I was one of those who quietly watched and listened to what was being done and said from the ibf preachers. It took at least 10 years or more. My own life and marriage was not doing well in this period too while trying to do what they said and make their interpretation of the Bible and life work. Funny that the biggest memory and help for us in that time was the Reader’s Digest. There was good feelings in their stories and hope for life in general. The IBF way was nothing more than doom and gloom day in and day out. And always the need to dot every i and cross every t lest the big guy above slap you with his backhand. Life did not get better with their ways. And if they cannot give good advice and instruction in a world one can see and touch and smell and experience, I became certain they could not be trusted with the heavenly side – much less this side of the veil. I vividly remember one sunday service the preacher actually called out and named a man in the congregation who had been deacon material. Art was a big hearted man who worked over an hour away in the city. A man who adopted 3 kids and worked very had at the job and home to give them all a good life. His offensive sin was that he was doing roofing work on numerous sundays. And the preacher just had to do something to keep his congregation clean and call out his ways. I couldn’t believe the gall and crass of that preacher, let alone the time and place and situation. This man Art loved his family and daily showed it. I slowly realized there was no respect for people as individuals and there was no good logic in the endless purging in the ibf way of seeing and thinking and living. I started to see the gays as people like myself and Art, struggling to do the same things as we were. And by then I understood how difficult life is to put and hold all the daily pieces together. I decided then that i was not going to be the one to rain on their parade. Period. The church be damned.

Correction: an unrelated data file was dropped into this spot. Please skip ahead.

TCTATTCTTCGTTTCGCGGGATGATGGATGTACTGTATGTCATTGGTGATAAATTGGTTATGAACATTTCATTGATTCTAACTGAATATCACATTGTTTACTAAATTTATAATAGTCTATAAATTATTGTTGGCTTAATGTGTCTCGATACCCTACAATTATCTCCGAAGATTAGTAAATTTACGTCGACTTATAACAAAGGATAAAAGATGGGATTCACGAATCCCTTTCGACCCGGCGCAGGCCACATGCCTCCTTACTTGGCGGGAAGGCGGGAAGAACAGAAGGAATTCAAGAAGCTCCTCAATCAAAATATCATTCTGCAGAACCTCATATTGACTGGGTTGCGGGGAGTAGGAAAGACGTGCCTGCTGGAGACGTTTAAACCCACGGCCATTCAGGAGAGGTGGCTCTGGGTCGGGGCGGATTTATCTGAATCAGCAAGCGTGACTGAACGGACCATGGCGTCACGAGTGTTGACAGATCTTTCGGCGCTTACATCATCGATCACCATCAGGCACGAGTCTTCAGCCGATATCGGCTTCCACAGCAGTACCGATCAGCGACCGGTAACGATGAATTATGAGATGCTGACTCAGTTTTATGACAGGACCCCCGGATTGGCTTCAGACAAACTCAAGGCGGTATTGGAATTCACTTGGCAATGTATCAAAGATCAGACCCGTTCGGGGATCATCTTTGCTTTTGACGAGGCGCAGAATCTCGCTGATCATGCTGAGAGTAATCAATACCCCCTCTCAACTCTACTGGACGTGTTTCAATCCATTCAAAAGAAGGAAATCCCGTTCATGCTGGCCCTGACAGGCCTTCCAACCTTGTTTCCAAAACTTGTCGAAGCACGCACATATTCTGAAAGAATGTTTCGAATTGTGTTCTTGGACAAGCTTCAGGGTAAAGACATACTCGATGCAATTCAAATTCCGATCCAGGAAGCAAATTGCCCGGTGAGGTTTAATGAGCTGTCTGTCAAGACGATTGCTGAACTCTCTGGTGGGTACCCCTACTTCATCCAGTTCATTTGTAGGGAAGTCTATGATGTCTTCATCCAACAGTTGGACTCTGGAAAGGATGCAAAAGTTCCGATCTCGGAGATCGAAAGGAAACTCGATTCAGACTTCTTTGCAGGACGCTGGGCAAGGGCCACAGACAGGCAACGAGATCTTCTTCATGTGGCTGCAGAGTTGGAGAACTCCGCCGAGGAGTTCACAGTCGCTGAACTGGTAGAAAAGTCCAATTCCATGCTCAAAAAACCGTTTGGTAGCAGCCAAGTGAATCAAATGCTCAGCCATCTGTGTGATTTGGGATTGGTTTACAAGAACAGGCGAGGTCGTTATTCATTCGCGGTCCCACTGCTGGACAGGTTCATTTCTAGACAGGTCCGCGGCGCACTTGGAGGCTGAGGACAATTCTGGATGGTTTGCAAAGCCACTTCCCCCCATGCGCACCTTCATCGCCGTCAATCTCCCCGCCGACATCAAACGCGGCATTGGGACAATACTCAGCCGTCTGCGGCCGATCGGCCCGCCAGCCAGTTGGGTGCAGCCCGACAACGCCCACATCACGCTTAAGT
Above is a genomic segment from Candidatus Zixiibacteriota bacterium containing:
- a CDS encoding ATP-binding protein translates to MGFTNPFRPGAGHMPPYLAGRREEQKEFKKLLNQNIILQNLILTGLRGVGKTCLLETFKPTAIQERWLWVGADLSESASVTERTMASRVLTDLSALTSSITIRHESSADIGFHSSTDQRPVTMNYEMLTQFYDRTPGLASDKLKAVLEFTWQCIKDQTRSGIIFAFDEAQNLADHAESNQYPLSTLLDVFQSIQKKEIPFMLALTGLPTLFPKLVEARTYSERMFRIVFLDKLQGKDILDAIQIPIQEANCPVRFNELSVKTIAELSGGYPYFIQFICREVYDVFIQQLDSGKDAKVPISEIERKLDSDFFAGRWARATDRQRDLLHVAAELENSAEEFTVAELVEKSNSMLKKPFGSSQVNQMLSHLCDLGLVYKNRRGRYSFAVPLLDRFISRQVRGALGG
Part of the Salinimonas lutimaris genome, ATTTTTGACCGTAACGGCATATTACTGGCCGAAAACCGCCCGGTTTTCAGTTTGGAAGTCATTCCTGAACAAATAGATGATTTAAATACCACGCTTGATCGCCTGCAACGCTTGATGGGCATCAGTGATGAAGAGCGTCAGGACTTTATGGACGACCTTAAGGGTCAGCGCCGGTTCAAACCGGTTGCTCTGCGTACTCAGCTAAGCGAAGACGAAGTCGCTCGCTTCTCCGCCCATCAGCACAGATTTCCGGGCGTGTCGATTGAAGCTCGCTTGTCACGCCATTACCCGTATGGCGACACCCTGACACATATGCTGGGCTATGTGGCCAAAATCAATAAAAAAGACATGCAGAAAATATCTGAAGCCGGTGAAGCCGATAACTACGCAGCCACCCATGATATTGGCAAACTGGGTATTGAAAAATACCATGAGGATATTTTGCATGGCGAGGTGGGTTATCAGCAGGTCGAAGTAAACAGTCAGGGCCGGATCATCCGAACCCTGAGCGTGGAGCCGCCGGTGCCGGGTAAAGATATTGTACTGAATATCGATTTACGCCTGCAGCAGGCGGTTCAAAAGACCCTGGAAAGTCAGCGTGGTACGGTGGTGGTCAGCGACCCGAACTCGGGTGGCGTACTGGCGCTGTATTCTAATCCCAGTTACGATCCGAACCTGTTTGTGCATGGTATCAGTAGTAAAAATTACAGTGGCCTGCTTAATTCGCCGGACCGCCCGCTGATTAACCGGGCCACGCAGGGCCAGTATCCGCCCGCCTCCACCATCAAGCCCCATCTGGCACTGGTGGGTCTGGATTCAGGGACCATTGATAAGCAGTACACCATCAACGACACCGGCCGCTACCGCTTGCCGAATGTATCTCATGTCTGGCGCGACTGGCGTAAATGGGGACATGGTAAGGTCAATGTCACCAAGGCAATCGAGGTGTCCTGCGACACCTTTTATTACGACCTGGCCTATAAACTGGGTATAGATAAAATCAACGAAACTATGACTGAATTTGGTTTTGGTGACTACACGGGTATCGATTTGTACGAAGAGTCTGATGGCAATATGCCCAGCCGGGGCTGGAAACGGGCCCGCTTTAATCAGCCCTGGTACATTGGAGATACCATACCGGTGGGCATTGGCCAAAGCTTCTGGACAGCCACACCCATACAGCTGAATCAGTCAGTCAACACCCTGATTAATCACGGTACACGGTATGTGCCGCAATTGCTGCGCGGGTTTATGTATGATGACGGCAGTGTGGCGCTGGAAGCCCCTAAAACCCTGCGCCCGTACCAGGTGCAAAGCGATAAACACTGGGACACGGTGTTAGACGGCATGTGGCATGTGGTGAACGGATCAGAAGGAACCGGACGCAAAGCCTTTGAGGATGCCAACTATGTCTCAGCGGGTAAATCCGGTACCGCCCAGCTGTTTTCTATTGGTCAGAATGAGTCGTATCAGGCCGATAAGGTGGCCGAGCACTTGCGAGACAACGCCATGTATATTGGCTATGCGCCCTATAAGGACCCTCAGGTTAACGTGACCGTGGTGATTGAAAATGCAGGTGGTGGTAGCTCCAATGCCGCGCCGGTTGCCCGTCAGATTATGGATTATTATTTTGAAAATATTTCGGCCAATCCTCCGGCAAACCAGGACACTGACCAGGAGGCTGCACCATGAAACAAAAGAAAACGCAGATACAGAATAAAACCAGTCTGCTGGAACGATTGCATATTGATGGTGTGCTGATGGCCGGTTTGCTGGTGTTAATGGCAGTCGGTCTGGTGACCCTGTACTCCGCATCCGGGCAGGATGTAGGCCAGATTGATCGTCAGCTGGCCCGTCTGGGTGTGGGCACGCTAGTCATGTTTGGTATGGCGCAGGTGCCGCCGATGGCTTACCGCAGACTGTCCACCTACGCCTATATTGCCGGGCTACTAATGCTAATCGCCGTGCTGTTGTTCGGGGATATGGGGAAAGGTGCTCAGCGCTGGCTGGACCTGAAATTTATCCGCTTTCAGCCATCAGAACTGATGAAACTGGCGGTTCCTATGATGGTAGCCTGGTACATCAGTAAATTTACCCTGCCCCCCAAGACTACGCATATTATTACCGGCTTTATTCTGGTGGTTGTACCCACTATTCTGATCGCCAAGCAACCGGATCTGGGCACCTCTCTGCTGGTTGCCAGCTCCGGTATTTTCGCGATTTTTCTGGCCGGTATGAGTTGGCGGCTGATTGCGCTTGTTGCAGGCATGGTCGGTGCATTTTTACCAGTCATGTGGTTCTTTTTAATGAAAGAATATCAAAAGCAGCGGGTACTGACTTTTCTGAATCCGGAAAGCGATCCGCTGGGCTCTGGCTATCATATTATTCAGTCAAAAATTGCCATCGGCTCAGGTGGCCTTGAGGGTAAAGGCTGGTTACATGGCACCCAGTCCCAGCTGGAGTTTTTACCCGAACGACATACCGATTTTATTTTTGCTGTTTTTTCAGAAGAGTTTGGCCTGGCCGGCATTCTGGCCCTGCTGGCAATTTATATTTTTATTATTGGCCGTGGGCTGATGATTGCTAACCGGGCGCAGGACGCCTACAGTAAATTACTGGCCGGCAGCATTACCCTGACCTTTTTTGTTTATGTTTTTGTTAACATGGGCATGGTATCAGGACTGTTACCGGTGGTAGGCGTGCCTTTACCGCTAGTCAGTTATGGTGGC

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  10. Caroline